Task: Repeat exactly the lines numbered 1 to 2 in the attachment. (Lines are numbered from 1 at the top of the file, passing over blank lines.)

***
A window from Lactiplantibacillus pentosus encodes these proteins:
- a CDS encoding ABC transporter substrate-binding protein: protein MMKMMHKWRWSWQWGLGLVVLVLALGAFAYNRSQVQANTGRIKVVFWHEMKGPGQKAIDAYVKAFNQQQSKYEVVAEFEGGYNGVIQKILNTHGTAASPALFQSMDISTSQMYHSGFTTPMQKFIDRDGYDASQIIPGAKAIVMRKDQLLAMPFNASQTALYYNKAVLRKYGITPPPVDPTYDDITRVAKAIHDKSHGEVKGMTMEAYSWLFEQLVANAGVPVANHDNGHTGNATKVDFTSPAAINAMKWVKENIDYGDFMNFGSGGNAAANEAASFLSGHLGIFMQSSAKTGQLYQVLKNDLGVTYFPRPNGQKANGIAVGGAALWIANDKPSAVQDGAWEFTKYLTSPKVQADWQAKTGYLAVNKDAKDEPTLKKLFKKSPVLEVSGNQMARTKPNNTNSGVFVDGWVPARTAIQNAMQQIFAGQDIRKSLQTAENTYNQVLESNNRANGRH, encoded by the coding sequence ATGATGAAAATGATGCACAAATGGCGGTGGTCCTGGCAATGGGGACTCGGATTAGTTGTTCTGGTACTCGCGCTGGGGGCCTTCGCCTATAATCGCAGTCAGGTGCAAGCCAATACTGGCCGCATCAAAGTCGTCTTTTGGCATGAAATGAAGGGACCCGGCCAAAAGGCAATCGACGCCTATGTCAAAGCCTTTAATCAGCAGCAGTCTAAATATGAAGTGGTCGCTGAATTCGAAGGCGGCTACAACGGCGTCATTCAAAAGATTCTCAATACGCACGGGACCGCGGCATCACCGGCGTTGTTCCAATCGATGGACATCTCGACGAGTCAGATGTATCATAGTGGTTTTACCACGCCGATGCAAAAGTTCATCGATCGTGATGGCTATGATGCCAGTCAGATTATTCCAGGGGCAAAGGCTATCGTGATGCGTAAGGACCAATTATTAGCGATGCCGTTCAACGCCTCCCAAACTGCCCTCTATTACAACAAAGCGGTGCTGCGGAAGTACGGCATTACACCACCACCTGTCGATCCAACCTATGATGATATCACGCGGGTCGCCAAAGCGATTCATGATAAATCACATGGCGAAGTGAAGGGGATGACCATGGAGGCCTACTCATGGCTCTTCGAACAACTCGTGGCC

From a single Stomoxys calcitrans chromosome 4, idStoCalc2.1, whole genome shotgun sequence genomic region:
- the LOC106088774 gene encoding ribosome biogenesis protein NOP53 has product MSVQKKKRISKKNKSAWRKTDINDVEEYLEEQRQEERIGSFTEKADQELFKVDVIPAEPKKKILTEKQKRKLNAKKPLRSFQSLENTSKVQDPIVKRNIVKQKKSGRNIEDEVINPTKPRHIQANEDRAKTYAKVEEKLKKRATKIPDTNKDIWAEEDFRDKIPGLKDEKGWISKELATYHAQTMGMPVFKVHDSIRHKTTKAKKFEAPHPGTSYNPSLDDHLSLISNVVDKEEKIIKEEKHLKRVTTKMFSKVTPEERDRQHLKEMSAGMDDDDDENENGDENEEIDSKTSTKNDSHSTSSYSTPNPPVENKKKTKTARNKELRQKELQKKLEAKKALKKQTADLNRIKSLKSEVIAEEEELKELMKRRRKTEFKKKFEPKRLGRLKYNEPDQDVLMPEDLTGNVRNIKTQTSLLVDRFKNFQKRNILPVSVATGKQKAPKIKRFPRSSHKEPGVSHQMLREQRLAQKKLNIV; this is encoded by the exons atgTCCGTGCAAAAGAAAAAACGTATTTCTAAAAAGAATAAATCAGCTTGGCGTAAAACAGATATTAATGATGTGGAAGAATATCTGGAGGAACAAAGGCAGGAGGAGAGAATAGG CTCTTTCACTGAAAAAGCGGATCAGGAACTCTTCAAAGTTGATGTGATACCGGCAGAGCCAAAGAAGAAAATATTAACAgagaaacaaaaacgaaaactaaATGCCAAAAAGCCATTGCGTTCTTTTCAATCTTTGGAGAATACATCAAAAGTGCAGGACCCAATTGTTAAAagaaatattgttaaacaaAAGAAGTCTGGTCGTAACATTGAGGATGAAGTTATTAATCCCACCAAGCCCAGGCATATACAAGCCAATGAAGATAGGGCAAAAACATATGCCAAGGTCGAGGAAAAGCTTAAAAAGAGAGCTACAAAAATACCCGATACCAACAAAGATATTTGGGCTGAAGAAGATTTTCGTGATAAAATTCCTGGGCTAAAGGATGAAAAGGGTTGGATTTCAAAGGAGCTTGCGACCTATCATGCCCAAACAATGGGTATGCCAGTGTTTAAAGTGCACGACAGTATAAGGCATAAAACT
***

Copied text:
A window from Lactiplantibacillus pentosus encodes these proteins:
- a CDS encoding ABC transporter substrate-binding protein: protein MMKMMHKWRWSWQWGLGLVVLVLALGAFAYNRSQVQANTGRIKVVFWHEMKGPGQKAIDAYVKAFNQQQSKYEVVAEFEGGYNGVIQKILNTHGTAASPALFQSMDISTSQMYHSGFTTPMQKFIDRDGYDASQIIPGAKAIVMRKDQLLAMPFNASQTALYYNKAVLRKYGITPPPVDPTYDDITRVAKAIHDKSHGEVKGMTMEAYSWLFEQLVANAGVPVANHDNGHTGNATKVDFTSPAAINAMKWVKENIDYGDFMNFGSGGNAAANEAASFLSGHLGIFMQSSAKTGQLYQVLKNDLGVTYFPRPNGQKANGIAVGGAALWIANDKPSAVQDGAWEFTKYLTSPKVQADWQAKTGYLAVNKDAKDEPTLKKLFKKSPVLEVSGNQMARTKPNNTNSGVFVDGWVPARTAIQNAMQQIFAGQDIRKSLQTAENTYNQVLESNNRANGRH, encoded by the coding sequence ATGATGAAAATGATGCACAAATGGCGGTGGTCCTGGCAATGGGGACTCGGATTAGTTGTTCTGGTACTCGCGCTGGGGGCCTTCGCCTATAATCGCAGTCAGGTGCAAGCCAATACTGGCCGCATCAAAGTCGTCTTTTGGCATGAAATGAAGGGACCCGGCCAAAAGGCAATCGACGCCTATGTCAAAGCCTTTAATCAGCAGCAGTCTAAATATGAAGTGGTCGCTGAATTCGAAGGCGGCTACAACGGCGTCATTCAAAAGATTCTCAATACGCACGGGACCGCGGCATCACCGGCGTTGTTCCAATCGATGGACATCTCGACGAGTCAGATGTATCATAGTGGTTTTACCACGCCGATGCAAAAGTTCATCGATCGTGATGGCTATGATGCCAGTCAGATTATTCCAGGGGCAAAGGCTATCGTGATGCGTAAGGACCAATTATTAGCGATGCCGTTCAACGCCTCCCAAACTGCCCTCTATTACAACAAAGCGGTGCTGCGGAAGTACGGCATTACACCACCACCTGTCGATCCAACCTATGATGATATCACGCGGGTCGCCAAAGCGATTCATGATAAATCACATGGCGAAGTGAAGGGGATGACCATGGAGGCCTACTCATGGCTCTTCGAACAACTCGTGGCC